JENNIFER DANIELS’ CHRISTMAS SHOW WITH SPECIAL GUEST, RAYNA GELLERT


Sunday, December 16th

8:00pm / doors at 6:30pm

Advance general admission: $12

At the door: $15

Table of 4 reserved seats: $60

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Three incessantly busy interstate highways wrap around the foot of Lookout Mountain, a high ridge straddling Georgia, Tennessee and Alabama. But tucked into the coves, bluffs and hollers above the freeways are hairpin roads, dirt paths, hidden waterfalls and stunning valley views. Mountain native, JENNIFER DANIELS, claims this territory as her own, despite traversing the interstates to make a living. As she puts it, “I sometimes think of my songs as vertical.” For 10 years now, the singer/songwriter has chosen a narrow, winding, mountain road less traveled than the broad highway frequented by homogenized pop superstars, cluttering the radio with disposable hooks and disingenuous, secondhand sentiment. For her, “part of the music is figuring life out. I can’t help but feel I have some Bohemian blood in me, searching for truth and beauty and love. You can’t serve the master of fame and fortune and the master of truth and beauty—no path exists for following both.”

Alongside husband Jeff Neal, who contributes tasteful guitar and mandolin support, Daniels first caught the attention of music fans in live settings—beginning in 1999—with her supple, dynamic voice and physical, absorbing delivery. It began in time-honored, grassroots fashion, with gigs in Chattanooga, Tennessee—just down the mountain from home—then short forays around the southeastern U.S. and then regular hauls up and down the East Coast and, finally, jaunts across the country, with as many as 200 dates each year.

On the road for long stretches, Daniels made Decatur, Ga’s legendary Eddie’s Attic—an acoustic-music listening room known for launching the careers of everyone from the Indigo Girls to Shawn Mullins—her home away from home. During this period Daniels was a regular contestant at the venue’s “Open Mic Shoot-Out” contests. On one particular night, she made it to the final, but fell just short of the top prize, edged out by a young upstart named John Mayer. Daniels won the contest later, topping another notable singer/songwriter, Zac Brown (whose Zac Brown Band now is blowing the doors off country radio) to do it.

Her stage reputation established, Daniels began establishing herself as a recording artist, independently releasing her 2000 debut, Fists of Flood, to raves in Performing Songwriter, which named it a Top 12 DIY Release for the year and said, “This is music that seems to have grown slowly from some rich, dark soil.”

Despite the occasional conversation with label execs, Daniels has chosen to remain independent, drawing upon her own resources for touring and recording. For Daniels and Neal, a sustainable, fulfilling life creating meaningful music and connecting personally with listeners holds far more reward than chart positions, heavy-rotation singles or SoundScan numbers.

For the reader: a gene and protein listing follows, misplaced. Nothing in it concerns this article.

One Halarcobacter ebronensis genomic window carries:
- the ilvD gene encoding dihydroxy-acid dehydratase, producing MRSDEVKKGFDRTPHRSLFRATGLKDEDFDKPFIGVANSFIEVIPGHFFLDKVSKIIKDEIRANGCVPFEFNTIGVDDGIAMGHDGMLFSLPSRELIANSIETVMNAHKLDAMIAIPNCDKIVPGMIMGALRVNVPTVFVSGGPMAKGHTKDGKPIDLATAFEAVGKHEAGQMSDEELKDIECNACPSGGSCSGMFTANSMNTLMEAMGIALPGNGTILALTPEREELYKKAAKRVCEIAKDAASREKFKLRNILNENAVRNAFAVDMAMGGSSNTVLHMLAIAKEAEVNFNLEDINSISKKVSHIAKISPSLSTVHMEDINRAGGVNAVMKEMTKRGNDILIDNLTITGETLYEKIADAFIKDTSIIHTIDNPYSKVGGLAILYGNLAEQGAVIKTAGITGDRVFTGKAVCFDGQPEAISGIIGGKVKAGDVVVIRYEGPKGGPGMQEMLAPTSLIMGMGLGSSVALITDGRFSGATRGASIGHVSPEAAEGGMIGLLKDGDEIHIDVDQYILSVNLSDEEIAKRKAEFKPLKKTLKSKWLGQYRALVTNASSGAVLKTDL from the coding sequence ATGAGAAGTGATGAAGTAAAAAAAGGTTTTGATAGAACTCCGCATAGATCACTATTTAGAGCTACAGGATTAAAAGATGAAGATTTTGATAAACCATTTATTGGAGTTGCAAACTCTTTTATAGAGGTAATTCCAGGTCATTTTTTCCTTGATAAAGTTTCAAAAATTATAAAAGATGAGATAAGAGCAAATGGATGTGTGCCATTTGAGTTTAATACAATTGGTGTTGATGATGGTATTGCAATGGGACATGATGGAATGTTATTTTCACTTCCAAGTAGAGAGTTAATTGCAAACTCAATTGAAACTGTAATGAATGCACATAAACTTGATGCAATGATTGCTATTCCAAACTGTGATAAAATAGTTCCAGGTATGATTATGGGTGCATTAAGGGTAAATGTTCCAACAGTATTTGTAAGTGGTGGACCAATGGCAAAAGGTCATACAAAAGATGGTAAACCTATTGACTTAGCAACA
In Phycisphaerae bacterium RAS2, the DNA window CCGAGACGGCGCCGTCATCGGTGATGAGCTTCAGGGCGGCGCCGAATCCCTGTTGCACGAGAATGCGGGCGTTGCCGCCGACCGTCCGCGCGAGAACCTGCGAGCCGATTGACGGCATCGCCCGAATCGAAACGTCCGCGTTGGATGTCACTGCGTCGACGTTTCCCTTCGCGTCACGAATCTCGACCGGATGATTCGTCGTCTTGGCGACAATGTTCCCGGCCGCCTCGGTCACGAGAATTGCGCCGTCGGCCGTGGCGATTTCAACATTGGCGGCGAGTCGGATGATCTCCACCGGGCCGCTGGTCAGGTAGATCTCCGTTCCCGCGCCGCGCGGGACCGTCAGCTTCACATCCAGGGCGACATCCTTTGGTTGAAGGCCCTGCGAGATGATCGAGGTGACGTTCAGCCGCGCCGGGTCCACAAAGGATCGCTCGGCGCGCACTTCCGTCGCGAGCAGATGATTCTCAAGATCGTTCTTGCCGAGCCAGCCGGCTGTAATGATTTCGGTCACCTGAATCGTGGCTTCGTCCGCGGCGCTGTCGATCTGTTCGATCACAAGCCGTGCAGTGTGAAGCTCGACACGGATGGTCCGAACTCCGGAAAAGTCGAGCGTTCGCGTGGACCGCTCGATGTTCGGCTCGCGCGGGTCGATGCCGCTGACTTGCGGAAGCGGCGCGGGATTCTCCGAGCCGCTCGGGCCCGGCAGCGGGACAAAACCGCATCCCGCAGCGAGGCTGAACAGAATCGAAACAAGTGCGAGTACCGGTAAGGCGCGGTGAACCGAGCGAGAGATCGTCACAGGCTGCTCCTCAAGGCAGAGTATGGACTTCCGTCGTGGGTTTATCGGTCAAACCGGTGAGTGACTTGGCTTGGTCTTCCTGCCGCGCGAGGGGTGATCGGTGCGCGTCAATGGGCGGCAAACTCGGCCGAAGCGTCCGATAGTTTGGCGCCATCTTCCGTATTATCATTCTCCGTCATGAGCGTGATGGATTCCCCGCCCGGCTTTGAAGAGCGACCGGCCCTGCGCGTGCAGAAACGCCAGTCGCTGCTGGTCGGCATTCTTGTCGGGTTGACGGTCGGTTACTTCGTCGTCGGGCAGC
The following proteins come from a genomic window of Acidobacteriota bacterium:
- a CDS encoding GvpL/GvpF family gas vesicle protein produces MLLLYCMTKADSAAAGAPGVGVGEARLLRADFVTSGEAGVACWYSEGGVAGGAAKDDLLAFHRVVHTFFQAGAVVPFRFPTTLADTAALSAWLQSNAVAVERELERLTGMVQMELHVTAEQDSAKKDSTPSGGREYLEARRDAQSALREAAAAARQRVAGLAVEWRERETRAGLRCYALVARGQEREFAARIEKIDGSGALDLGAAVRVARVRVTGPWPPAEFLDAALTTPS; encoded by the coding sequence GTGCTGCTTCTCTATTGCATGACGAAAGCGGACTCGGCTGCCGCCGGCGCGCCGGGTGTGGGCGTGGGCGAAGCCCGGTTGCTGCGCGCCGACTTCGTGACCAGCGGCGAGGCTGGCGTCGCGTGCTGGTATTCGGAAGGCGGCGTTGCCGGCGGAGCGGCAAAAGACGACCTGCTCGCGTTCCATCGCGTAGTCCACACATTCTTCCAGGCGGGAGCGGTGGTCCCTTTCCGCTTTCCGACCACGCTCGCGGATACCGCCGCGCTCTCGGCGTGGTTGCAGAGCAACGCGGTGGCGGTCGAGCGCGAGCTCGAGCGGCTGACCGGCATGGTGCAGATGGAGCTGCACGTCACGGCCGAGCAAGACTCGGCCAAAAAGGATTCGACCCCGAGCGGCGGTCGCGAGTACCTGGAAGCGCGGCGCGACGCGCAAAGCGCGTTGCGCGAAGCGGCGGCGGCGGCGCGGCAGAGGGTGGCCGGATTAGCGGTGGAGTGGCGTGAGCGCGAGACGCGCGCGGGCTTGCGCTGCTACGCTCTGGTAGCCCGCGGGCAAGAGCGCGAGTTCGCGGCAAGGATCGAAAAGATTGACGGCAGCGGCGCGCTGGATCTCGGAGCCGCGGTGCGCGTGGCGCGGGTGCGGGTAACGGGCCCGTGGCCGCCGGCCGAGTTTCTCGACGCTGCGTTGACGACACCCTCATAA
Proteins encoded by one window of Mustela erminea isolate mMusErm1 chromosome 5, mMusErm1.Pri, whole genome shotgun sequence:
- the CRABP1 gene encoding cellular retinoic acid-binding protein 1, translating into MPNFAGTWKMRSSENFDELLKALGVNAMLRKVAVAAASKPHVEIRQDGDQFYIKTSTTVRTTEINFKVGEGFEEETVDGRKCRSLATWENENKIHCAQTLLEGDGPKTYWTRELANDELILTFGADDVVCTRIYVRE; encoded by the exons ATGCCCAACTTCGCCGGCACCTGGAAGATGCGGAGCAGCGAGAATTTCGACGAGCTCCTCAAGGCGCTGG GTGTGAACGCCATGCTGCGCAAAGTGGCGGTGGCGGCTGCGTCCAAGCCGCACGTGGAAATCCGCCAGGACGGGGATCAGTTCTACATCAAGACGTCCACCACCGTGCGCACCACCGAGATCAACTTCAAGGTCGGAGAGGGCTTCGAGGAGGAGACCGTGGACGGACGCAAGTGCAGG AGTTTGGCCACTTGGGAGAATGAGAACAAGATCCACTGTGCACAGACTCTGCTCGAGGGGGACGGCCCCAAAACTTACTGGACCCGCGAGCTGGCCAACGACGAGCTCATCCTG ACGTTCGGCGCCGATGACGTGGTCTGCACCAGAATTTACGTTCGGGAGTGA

Now, four studio albums and one live album later, Daniels has recorded her most ambitious effort, Come Undone, a song cycle in three acts. The album’s recording was fraught with more than just artistic significance, with Daniels and Neal spending sessions in wonder and anticipation at the pending birth of twins, their first children (if you don’t count songs and beloved dog Bob Marley). As Daniels notes, rather than heavy literature, “during tracking I was obsessively reading What to Expect When You’re Expecting!”

Significantly, for an artist who began her recording career with stripped-down arrangements—featuring guitars, mandolin, a little bass and not much else—on Come Undone producer Scott Smith goes for a fuller approach, with strings, electronics, a choir and a pipe organ at various moments, depending on what seemed appropriate.

“There was a whole new level of artistry, so we felt the production’s depth should fit the project,” Smith says. “The orchestration and sonic choices were a natural fit not only for the songs, but for framing Jennifer’s voice in a way it hasn’t yet been heard. The complexity of her voice—both lyrically and melodically —works amazingly well stripped down, with two guitars. So the challenge was to add to this while still retaining the intimacy of her message. There’s plenty of ear candy for anyone who wants to listen for it, yet those in love with Jen’s voice and the songs won’t be distracted.”

 

RAYNA GELLERT grew up in a musical family, and has spent most of her life immersed in the sounds of rural stringband music, heartfelt gospel songs, and old ballads. After honing her fiddle skills playing at jam sessions and square dances, Rayna fell into a life of traveling and performing. Her fiddle albums are widely celebrated in the old-time music community, and she has recorded with a host of musicians in a variety of styles – including Robyn Hitchcock, Tyler Ramsey, Sara Watkins, Loudon Wainwright III, John Paul Jones, and Abigail Washburn. From 2003 through 2008, Rayna was a member of the acclaimed stringband Uncle Earl, with whom she released two albums on Rounder Records and toured like mad. These days she’s touring with songwriter Scott Miller as well as with her own band. She lives in Swannanoa, North Carolina.